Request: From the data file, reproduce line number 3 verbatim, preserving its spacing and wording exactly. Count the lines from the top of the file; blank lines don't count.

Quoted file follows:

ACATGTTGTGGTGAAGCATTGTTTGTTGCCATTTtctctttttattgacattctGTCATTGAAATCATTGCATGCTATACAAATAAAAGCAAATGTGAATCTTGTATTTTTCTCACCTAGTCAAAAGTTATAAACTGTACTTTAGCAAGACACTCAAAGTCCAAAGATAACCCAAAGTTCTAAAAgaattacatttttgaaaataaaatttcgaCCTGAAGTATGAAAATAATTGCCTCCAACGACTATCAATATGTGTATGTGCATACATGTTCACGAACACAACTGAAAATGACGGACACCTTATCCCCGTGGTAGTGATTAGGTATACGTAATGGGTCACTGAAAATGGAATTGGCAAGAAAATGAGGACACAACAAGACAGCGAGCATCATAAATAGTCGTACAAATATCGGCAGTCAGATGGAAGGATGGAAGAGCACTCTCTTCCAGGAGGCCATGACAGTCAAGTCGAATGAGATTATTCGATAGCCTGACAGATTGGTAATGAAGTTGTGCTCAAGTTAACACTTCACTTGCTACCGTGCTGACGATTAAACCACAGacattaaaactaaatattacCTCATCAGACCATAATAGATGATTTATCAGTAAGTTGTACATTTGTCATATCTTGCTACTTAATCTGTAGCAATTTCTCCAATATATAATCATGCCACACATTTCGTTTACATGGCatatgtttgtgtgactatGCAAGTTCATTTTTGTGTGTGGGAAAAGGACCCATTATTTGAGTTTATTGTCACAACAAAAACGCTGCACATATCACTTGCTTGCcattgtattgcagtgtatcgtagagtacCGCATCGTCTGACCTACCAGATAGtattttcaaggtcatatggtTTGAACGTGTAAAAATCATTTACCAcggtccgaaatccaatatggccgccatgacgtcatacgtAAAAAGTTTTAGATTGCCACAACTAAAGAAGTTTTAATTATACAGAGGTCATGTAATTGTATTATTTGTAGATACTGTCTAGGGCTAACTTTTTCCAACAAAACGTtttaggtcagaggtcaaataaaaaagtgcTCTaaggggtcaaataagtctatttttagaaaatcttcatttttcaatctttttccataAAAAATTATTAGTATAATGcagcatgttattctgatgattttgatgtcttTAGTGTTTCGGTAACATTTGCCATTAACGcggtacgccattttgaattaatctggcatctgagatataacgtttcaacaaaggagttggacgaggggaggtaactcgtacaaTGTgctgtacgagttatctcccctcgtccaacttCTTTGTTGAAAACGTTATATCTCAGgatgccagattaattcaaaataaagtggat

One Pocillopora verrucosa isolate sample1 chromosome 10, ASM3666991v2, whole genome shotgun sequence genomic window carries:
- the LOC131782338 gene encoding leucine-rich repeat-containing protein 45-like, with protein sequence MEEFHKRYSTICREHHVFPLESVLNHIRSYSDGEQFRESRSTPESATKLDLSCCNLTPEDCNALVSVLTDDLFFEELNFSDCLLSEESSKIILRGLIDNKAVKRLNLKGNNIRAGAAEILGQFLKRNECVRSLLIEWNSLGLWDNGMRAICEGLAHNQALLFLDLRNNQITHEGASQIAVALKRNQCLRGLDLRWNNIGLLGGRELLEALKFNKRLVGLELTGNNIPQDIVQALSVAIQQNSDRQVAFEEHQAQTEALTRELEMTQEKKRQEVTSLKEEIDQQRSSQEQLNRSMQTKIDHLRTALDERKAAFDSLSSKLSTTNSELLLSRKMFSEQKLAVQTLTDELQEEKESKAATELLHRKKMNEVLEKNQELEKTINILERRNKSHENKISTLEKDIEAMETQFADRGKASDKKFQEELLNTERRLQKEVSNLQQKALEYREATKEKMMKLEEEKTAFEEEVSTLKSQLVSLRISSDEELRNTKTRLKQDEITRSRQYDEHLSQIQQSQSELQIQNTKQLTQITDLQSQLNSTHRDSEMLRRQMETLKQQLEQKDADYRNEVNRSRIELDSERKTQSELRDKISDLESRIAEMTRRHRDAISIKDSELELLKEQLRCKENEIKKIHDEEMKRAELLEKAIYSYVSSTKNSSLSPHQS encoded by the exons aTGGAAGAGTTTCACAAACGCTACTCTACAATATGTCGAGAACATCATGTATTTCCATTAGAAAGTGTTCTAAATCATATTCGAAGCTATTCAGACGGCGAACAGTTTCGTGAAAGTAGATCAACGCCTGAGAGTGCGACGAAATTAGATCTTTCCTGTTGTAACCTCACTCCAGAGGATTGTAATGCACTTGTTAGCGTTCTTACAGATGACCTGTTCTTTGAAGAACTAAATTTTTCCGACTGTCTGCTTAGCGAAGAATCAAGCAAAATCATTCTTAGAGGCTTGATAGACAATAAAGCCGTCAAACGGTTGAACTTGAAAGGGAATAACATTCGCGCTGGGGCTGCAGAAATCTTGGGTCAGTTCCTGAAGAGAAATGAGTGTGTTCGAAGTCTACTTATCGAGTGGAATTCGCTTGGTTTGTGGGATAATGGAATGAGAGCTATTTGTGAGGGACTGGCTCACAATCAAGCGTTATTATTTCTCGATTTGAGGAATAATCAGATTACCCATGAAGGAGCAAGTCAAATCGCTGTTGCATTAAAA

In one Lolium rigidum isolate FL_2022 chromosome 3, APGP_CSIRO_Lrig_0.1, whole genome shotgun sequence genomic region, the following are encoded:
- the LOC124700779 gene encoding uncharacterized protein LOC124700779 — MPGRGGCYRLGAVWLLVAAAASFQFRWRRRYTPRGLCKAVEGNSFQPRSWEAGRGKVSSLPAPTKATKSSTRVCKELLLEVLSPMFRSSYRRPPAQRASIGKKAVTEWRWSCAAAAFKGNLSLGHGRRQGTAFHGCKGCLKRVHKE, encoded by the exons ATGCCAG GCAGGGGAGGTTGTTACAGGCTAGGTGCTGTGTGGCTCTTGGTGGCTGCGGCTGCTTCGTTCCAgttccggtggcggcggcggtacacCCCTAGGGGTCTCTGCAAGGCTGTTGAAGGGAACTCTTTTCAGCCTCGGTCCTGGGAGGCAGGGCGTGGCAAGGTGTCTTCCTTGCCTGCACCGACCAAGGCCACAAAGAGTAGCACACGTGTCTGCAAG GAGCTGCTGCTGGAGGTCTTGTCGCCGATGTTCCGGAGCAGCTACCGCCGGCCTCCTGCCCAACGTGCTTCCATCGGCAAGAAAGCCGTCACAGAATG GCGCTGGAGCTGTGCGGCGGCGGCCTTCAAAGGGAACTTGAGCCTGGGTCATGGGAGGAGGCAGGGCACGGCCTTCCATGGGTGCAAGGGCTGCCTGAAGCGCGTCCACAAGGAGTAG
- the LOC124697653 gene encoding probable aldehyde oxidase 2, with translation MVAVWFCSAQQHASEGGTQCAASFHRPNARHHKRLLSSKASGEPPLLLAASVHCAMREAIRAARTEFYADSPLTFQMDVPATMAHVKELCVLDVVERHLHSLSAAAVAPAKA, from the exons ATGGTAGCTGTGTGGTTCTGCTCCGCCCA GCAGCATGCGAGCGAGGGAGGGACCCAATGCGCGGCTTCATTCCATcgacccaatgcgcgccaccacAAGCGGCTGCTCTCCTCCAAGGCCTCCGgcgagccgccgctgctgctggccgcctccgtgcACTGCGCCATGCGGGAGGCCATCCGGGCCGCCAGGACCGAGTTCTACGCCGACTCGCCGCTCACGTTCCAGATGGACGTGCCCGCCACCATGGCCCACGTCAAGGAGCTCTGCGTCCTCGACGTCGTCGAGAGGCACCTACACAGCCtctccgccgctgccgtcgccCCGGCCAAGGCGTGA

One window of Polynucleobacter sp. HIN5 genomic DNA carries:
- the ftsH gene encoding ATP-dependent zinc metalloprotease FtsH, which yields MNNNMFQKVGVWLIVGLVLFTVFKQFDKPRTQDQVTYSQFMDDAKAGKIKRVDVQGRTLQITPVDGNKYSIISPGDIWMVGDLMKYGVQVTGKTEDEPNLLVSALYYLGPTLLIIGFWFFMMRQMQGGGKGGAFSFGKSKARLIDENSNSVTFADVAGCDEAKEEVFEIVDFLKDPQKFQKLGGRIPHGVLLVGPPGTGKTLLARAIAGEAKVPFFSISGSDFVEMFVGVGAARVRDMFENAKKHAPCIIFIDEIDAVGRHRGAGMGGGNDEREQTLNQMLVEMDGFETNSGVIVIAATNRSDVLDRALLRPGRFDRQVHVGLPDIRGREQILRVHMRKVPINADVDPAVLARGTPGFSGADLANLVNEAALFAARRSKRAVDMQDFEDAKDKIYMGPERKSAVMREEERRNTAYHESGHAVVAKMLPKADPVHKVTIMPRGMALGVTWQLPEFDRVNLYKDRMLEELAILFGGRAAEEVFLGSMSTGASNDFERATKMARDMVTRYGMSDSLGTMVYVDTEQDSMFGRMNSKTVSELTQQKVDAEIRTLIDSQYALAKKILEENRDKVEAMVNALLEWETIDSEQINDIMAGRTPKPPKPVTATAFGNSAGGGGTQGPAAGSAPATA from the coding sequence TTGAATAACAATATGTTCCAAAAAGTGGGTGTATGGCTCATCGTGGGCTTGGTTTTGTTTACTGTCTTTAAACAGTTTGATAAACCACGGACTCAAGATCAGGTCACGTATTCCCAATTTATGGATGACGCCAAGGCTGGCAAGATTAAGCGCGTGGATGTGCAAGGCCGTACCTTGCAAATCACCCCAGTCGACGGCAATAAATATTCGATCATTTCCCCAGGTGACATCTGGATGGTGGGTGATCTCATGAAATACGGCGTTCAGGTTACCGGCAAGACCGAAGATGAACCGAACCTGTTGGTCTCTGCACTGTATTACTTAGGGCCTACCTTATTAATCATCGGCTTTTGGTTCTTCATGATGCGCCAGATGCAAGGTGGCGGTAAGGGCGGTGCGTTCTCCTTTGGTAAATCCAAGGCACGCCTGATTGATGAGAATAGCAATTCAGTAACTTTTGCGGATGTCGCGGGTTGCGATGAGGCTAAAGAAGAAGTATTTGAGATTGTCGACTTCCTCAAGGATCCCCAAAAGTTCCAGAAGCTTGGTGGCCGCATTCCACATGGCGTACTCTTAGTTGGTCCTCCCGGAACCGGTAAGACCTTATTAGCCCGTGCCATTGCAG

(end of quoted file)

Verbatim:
- the LOC131782338 gene encoding leucine-rich repeat-containing protein 45-like, with protein sequence MEEFHKRYSTICREHHVFPLESVLNHIRSYSDGEQFRESRSTPESATKLDLSCCNLTPEDCNALVSVLTDDLFFEELNFSDCLLSEESSKIILRGLIDNKAVKRLNLKGNNIRAGAAEILGQFLKRNECVRSLLIEWNSLGLWDNGMRAICEGLAHNQALLFLDLRNNQITHEGASQIAVALKRNQCLRGLDLRWNNIGLLGGRELLEALKFNKRLVGLELTGNNIPQDIVQALSVAIQQNSDRQVAFEEHQAQTEALTRELEMTQEKKRQEVTSLKEEIDQQRSSQEQLNRSMQTKIDHLRTALDERKAAFDSLSSKLSTTNSELLLSRKMFSEQKLAVQTLTDELQEEKESKAATELLHRKKMNEVLEKNQELEKTINILERRNKSHENKISTLEKDIEAMETQFADRGKASDKKFQEELLNTERRLQKEVSNLQQKALEYREATKEKMMKLEEEKTAFEEEVSTLKSQLVSLRISSDEELRNTKTRLKQDEITRSRQYDEHLSQIQQSQSELQIQNTKQLTQITDLQSQLNSTHRDSEMLRRQMETLKQQLEQKDADYRNEVNRSRIELDSERKTQSELRDKISDLESRIAEMTRRHRDAISIKDSELELLKEQLRCKENEIKKIHDEEMKRAELLEKAIYSYVSSTKNSSLSPHQS encoded by the exons aTGGAAGAGTTTCACAAACGCTACTCTACAATATGTCGAGAACATCATGTATTTCCATTAGAAAGTGTTCTAAATCATATTCGAAGCTATTCAGACGGCGAACAGTTTCGTGAAAGTAGATCAACGCCTGAGAGTGCGACGAAATTAGATCTTTCCTGTTGTAACCTCACTCCAGAGGATTGTAATGCACTTGTTAGCGTTCTTACAGATGACCTGTTCTTTGAAGAACTAAATTTTTCCGACTGTCTGCTTAGCGAAGAATCAAGCAAAATCATTCTTAGAGGCTTGATAGACAATAAAGCCGTCAAACGGTTGAACTTGAAAGGGAATAACATTCGCGCTGGGGCTGCAGAAATCTTGGGTCAGTTCCTGAAGAGAAATGAGTGTGTTCGAAGTCTACTTATCGAGTGGAATTCGCTTGGTTTGTGGGATAATGGAATGAGAGCTATTTGTGAGGGACTGGCTCACAATCAAGCGTTATTATTTCTCGATTTGAGGAATAATCAGATTACCCATGAAGGAGCAAGTCAAATCGCTGTTGCATTAAAA